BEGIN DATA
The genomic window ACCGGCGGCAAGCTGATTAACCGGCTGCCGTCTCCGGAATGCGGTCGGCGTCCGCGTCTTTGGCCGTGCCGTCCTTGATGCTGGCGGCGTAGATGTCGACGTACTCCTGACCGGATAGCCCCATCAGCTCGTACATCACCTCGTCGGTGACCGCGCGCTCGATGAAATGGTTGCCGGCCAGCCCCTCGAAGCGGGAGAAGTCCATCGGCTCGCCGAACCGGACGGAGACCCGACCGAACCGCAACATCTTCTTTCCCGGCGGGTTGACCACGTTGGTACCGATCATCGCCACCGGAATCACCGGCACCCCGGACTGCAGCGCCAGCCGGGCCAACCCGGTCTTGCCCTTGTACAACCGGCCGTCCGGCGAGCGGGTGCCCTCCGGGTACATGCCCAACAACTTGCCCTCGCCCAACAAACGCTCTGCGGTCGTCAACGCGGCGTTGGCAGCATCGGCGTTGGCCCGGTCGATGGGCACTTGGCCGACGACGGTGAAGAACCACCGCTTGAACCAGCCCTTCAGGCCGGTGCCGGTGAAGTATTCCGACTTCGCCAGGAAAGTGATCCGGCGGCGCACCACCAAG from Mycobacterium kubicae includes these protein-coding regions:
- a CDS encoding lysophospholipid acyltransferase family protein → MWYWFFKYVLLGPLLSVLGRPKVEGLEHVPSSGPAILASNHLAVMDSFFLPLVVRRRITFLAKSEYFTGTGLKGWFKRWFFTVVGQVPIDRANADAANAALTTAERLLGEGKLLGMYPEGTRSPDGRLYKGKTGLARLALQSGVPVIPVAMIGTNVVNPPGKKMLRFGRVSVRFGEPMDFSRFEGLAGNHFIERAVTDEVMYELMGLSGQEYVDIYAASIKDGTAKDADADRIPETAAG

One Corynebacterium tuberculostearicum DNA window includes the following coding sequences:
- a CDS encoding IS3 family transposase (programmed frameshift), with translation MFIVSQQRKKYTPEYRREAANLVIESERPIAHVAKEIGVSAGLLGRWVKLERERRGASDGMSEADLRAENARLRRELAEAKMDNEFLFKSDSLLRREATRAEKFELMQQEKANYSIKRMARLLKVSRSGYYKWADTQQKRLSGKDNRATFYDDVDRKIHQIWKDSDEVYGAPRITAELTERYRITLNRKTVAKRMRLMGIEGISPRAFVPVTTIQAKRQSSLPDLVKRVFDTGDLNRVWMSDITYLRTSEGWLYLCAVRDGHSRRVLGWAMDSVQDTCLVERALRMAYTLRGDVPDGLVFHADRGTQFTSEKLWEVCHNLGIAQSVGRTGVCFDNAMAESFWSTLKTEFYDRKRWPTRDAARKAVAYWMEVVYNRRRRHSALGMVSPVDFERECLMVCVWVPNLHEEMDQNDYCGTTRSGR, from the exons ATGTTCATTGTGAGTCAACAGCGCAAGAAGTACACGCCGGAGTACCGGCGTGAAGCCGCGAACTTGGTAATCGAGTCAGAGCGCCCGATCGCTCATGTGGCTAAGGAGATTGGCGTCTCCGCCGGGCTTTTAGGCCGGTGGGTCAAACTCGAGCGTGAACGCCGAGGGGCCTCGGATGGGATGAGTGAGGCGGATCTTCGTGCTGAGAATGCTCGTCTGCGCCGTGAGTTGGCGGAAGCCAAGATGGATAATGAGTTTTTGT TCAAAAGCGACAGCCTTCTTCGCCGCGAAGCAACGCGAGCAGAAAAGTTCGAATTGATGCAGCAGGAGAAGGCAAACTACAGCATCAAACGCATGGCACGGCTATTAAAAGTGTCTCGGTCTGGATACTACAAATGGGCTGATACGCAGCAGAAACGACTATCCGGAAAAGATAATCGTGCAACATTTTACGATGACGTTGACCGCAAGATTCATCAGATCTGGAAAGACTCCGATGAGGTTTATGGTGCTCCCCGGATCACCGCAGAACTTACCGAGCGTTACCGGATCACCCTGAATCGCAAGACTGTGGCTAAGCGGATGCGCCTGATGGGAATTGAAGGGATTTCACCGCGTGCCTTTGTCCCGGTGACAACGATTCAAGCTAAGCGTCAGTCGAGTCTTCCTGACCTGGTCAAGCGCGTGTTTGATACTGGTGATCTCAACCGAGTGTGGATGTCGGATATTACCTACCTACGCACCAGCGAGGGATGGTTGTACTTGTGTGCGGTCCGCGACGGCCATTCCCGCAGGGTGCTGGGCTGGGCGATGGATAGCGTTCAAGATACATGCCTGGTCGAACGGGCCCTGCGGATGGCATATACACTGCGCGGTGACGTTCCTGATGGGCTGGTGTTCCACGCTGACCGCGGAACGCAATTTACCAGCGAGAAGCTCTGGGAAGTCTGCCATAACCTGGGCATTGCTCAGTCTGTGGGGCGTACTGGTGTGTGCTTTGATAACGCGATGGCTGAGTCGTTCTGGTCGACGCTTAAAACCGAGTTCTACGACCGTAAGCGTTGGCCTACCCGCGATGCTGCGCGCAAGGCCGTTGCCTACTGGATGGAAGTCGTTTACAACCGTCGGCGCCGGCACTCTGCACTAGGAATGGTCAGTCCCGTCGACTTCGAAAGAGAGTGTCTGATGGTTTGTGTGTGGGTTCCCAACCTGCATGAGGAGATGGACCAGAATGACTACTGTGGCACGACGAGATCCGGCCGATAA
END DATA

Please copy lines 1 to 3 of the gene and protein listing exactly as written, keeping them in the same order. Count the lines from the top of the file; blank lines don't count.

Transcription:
The genomic window ACCGGCGGCAAGCTGATTAACCGGCTGCCGTCTCCGGAATGCGGTCGGCGTCCGCGTCTTTGGCCGTGCCGTCCTTGATGCTGGCGGCGTAGATGTCGACGTACTCCTGACCGGATAGCCCCATCAGCTCGTACATCACCTCGTCGGTGACCGCGCGCTCGATGAAATGGTTGCCGGCCAGCCCCTCGAAGCGGGAGAAGTCCATCGGCTCGCCGAACCGGACGGAGACCCGACCGAACCGCAACATCTTCTTTCCCGGCGGGTTGACCACGTTGGTACCGATCATCGCCACCGGAATCACCGGCACCCCGGACTGCAGCGCCAGCCGGGCCAACCCGGTCTTGCCCTTGTACAACCGGCCGTCCGGCGAGCGGGTGCCCTCCGGGTACATGCCCAACAACTTGCCCTCGCCCAACAAACGCTCTGCGGTCGTCAACGCGGCGTTGGCAGCATCGGCGTTGGCCCGGTCGATGGGCACTTGGCCGACGACGGTGAAGAACCACCGCTTGAACCAGCCCTTCAGGCCGGTGCCGGTGAAGTATTCCGACTTCGCCAGGAAAGTGATCCGGCGGCGCACCACCAAG from Mycobacterium kubicae includes these protein-coding regions:
- a CDS encoding lysophospholipid acyltransferase family protein → MWYWFFKYVLLGPLLSVLGRPKVEGLEHVPSSGPAILASNHLAVMDSFFLPLVVRRRITFLAKSEYFTGTGLKGWFKRWFFTVVGQVPIDRANADAANAALTTAERLLGEGKLLGMYPEGTRSPDGRLYKGKTGLARLALQSGVPVIPVAMIGTNVVNPPGKKMLRFGRVSVRFGEPMDFSRFEGLAGNHFIERAVTDEVMYELMGLSGQEYVDIYAASIKDGTAKDADADRIPETAAG

One Corynebacterium tuberculostearicum DNA window includes the following coding sequences: